If you’re a ministry veteran, this chapter will come as no surprise to you. If you are a young leader or pastor, please don’t skip this chapter. It will save you a lot of grief and late nights tossing and turning. I’m writing this for the very reason that this is something they don’t teach you in school.
Let me start by saying we should always seek to please God first and foremost. We are not in the people pleasing business. If you make decisions based on popularity or not wanting people to get upset, you will be an ineffective leader and you will be seen as wishy-washy.
A leader needs to lead with confidence and a clear vision of what God is leading them to do. Once God leads you to pull the plug on something or start a new initiative, you need to be obedient and faithful – regardless of the consequences.
I will say timing is everything and you can’t rush to make important decisions, nor can you delay when something needs to change immediately. Just don’t unnecessarily rush your people into something that they need time to wrap their minds around.
Change takes time, strategy, intentionality and lots of prayer. Once you get the go-ahead from God, and you’ve ran this by your staff, key leaders and/or board, then proceed. Be clear, confident and courageous.
With that all being said, people are still going to get upset. People will leave your church. People will stay mad at you. People will give you the stink eye. People will have hurt feelings. Sometimes you will be misheard, misunderstood, misinterpreted, etc. You can’t help that. Be faithful and courageous. Just think: No President of the United States has a 100% approval rating – it’s the price of leadership.
When you preach or speak on money, people will get upset. When you mention sin, people will get upset. Do it anyway. Seek to please God, not man.
May I share a couple of examples from my ministry experiences? One of the biggest givers in our entire church (we’re multisite) attends my campus because he likes our worship experience, but he gives to another one of our campuses. It’s horrible and I lose sleep over it, but I can’t make him give to my campus. Why doesn’t he give to our campus anymore? He doesn’t like me. I have to accept that and be faithful and courageous. I’ll let God deal with that family.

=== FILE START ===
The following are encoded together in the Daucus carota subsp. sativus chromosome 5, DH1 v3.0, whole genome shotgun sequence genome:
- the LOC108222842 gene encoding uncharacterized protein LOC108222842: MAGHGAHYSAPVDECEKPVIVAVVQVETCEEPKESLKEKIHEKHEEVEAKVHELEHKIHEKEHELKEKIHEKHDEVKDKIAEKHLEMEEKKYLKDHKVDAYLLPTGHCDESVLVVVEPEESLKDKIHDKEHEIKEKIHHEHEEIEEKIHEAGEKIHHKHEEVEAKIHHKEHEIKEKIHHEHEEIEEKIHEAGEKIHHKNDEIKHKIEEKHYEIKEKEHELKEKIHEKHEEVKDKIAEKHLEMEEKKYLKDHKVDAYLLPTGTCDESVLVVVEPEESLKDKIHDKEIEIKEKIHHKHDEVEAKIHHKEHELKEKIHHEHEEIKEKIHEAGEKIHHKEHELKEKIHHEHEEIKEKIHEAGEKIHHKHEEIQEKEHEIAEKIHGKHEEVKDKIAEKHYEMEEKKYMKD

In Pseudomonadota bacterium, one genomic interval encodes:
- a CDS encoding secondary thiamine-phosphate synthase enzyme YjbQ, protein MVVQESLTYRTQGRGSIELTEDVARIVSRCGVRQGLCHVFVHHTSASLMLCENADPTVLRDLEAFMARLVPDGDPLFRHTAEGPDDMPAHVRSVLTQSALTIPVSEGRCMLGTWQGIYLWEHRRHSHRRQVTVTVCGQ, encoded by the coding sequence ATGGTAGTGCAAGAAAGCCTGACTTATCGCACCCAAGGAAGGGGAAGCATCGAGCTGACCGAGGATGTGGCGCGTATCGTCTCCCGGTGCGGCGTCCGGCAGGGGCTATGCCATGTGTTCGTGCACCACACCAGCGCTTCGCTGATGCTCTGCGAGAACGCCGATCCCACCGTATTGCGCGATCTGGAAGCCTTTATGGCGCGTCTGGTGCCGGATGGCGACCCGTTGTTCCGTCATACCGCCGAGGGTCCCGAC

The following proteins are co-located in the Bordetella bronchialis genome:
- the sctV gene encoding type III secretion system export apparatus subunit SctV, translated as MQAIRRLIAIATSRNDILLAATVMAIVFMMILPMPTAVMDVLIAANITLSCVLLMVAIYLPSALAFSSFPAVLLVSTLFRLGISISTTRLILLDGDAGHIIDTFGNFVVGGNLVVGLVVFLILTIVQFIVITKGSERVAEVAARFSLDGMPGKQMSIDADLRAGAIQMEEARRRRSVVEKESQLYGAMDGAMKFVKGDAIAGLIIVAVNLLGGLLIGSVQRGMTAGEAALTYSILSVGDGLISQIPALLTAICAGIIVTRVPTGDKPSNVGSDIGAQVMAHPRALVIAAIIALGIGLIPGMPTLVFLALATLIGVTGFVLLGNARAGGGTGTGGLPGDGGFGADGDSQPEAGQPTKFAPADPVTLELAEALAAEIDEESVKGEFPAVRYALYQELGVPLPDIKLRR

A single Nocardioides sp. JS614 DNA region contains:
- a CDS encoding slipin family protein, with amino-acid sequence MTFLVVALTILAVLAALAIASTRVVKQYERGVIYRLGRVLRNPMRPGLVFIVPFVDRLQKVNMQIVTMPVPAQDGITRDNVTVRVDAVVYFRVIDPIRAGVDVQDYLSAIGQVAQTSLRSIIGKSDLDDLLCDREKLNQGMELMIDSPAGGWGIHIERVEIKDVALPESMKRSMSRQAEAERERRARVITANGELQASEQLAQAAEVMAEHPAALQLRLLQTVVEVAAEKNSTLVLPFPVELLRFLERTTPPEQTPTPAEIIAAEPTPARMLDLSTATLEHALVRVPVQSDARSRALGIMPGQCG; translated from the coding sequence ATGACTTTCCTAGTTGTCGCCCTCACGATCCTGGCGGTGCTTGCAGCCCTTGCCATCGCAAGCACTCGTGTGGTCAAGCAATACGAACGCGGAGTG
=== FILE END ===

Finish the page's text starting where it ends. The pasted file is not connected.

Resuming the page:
Sometimes there’s distrust. Sometimes there’s disunity in your congregation. It happens. You need to be clear and above reproach. Lead with integrity. The opposite of integrity would be if I made a decision based on what someone gives. I treat people the same whether they are dirt poor and the church helps pay their bills or whether they are a huge giver and have been in the church since the beginning. Do I listen to feedback, insight and ideas? Absolutely, but money doesn’t sway my decision.
I once cut a ministry led by the biggest giver at my church. Was he happy? Nope. Did we butt heads? Yep. Did his ministry line up with our philosophy of ministry and simple church strategy? No. It was a decision that needed to be made. It just took guts, courage and lots of counsel and prayer. FYI – This leader is still at our church and is a friend of mine. We meet each week to talk strategy and evangelism. We worked through our rough patch and came out stronger. God is faithful.
Bottom-line: Lead as God leads you and your leadership team. Make decisions for the many, not the few. Just go ahead and accept that people are going to disagree with you, betray you, gossip and slander you and work against your leadership. It happens. God is faithful; you need to be, too. Read Joshua chapter 1 and highlight how many times God says to “be strong and courageous.” I’m praying for you!
Am I now trying to win the approval of human beings, or of God? Or am I trying to please people? If I were still trying to please people, I would not be a servant of Christ. – Galatians 1:10 (NIV)